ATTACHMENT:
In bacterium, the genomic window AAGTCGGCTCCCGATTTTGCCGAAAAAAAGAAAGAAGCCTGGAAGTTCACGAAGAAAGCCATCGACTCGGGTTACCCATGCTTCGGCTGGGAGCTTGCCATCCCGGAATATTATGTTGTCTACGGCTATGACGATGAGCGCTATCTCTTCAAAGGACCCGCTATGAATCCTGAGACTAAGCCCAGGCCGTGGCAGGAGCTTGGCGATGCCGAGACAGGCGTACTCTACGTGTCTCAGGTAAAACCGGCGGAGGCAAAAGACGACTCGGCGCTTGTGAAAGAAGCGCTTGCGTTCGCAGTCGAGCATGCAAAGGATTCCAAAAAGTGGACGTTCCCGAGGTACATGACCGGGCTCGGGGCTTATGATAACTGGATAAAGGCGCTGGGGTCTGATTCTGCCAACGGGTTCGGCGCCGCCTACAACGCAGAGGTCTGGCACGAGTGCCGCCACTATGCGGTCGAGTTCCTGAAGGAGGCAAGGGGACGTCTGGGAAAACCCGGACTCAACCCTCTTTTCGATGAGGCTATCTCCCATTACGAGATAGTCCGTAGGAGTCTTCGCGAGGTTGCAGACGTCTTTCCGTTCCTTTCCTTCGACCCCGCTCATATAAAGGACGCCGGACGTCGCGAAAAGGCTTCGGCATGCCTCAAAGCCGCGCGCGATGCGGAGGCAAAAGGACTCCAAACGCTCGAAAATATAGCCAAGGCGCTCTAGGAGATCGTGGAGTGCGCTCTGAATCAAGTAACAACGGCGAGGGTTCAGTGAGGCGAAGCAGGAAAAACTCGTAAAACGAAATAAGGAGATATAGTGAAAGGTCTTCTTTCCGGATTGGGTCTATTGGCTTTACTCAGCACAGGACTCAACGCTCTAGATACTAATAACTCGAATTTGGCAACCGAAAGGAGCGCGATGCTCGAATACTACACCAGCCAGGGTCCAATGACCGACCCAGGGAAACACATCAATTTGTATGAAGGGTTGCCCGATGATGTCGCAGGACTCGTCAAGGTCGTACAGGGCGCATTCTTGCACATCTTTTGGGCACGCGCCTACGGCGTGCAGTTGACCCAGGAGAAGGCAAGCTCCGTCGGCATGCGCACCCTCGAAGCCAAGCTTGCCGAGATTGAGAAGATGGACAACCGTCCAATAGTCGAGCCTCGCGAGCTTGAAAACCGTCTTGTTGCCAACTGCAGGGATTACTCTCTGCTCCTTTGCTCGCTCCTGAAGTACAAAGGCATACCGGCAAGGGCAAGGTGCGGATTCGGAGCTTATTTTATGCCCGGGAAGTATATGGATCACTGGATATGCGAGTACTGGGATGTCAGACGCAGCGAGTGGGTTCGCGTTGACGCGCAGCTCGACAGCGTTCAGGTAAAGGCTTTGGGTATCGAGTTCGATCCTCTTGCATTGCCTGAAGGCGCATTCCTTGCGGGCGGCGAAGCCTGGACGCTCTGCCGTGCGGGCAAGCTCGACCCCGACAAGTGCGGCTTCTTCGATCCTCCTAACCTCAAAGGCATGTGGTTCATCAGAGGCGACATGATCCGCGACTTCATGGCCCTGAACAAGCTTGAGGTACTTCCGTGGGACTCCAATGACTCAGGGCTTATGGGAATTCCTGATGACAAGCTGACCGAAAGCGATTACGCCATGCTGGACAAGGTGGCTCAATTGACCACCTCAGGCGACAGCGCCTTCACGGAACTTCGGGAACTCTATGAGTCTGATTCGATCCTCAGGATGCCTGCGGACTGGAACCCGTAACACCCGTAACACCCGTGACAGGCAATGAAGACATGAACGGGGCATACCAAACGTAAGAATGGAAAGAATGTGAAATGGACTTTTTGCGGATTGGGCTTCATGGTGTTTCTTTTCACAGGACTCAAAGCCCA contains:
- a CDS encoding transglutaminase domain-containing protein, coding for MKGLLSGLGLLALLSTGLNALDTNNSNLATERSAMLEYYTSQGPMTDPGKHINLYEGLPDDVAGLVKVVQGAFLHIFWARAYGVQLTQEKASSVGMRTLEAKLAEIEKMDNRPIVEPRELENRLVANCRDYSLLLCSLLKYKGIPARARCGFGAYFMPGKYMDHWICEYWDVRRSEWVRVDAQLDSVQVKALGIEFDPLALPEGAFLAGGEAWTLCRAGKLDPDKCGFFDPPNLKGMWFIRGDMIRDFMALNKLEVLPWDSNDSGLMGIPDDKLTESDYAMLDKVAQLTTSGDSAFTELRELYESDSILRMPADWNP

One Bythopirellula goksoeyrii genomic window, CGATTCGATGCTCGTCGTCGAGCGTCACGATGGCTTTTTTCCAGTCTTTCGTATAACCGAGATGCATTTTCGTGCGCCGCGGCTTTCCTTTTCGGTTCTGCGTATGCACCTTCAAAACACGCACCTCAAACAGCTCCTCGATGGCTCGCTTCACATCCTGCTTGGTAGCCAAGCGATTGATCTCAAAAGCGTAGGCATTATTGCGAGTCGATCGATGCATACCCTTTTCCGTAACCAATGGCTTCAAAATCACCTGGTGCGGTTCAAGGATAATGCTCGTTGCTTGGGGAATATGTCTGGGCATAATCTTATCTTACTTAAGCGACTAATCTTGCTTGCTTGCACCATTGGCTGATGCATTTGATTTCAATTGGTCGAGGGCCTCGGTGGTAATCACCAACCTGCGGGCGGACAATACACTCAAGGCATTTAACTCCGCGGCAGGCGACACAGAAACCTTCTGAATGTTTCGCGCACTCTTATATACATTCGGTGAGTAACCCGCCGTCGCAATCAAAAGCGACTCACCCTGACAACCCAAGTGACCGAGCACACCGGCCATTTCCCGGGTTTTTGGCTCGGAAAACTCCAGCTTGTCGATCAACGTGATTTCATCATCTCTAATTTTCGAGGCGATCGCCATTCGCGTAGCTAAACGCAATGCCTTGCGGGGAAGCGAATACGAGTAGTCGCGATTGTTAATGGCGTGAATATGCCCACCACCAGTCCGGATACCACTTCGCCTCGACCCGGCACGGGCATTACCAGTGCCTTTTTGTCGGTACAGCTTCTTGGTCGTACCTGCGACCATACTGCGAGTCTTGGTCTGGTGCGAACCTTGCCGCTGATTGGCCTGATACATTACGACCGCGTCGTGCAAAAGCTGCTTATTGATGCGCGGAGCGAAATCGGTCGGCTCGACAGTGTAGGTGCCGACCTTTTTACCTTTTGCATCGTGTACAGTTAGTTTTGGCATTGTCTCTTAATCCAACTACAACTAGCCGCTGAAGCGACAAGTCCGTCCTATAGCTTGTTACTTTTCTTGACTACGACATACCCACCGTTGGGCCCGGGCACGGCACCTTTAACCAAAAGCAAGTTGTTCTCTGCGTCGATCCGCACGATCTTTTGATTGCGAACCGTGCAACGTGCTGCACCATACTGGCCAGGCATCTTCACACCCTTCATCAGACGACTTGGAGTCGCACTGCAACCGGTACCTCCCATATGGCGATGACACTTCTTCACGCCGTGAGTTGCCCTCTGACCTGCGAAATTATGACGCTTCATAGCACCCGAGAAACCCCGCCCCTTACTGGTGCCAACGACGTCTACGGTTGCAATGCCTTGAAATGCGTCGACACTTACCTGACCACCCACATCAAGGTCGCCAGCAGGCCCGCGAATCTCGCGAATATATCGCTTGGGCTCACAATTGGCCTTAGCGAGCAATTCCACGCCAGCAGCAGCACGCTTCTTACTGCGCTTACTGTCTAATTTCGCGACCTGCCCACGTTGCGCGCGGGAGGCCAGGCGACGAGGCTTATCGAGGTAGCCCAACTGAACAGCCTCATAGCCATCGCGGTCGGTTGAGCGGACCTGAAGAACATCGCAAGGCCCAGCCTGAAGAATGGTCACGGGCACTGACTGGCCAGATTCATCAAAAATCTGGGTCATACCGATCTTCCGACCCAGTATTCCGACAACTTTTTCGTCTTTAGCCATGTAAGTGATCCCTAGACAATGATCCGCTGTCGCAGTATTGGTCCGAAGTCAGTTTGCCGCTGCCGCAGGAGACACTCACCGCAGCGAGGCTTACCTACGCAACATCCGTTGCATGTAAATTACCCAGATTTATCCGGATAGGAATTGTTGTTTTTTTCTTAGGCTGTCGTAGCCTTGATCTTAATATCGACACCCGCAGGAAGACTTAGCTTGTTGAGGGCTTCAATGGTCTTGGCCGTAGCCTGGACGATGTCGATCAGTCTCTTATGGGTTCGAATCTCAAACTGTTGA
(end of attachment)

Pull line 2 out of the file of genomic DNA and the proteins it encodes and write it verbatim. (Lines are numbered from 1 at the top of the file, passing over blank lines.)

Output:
- a CDS encoding transglutaminase domain-containing protein, coding for MKGLLSGLGLLALLSTGLNALDTNNSNLATERSAMLEYYTSQGPMTDPGKHINLYEGLPDDVAGLVKVVQGAFLHIFWARAYGVQLTQEKASSVGMRTLEAKLAEIEKMDNRPIVEPRELENRLVANCRDYSLLLCSLLKYKGIPARARCGFGAYFMPGKYMDHWICEYWDVRRSEWVRVDAQLDSVQVKALGIEFDPLALPEGAFLAGGEAWTLCRAGKLDPDKCGFFDPPNLKGMWFIRGDMIRDFMALNKLEVLPWDSNDSGLMGIPDDKLTESDYAMLDKVAQLTTSGDSAFTELRELYESDSILRMPADWNP